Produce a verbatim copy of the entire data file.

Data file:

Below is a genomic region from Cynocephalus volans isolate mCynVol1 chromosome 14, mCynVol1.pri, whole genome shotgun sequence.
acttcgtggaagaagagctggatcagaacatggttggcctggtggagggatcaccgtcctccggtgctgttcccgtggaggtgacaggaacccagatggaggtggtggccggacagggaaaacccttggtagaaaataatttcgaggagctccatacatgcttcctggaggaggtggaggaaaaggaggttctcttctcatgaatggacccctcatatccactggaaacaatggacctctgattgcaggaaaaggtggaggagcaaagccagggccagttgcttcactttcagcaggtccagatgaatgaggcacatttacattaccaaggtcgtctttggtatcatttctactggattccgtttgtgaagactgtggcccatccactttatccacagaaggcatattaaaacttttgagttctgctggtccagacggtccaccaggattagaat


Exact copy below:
Below is a genomic region from Cynocephalus volans isolate mCynVol1 chromosome 14, mCynVol1.pri, whole genome shotgun sequence.
acttcgtggaagaagagctggatcagaacatggttggcctggtggagggatcaccgtcctccggtgctgttcccgtggaggtgacaggaacccagatggaggtggtggccggacagggaaaacccttggtagaaaataatttcgaggagctccatacatgcttcctggaggaggtggaggaaaaggaggttctcttctcatgaatggacccctcatatccactggaaacaatggacctctgattgcaggaaaaggtggaggagcaaagccagggccagttgcttcactttcagcaggtccagatgaatgaggcacatttacattaccaaggtcgtctttggtatcatttctactggattccgtttgtgaagactgtggcccatccactttatccacagaaggcatattaaaacttttgagttctgctggtccagacggtccaccaggattagaat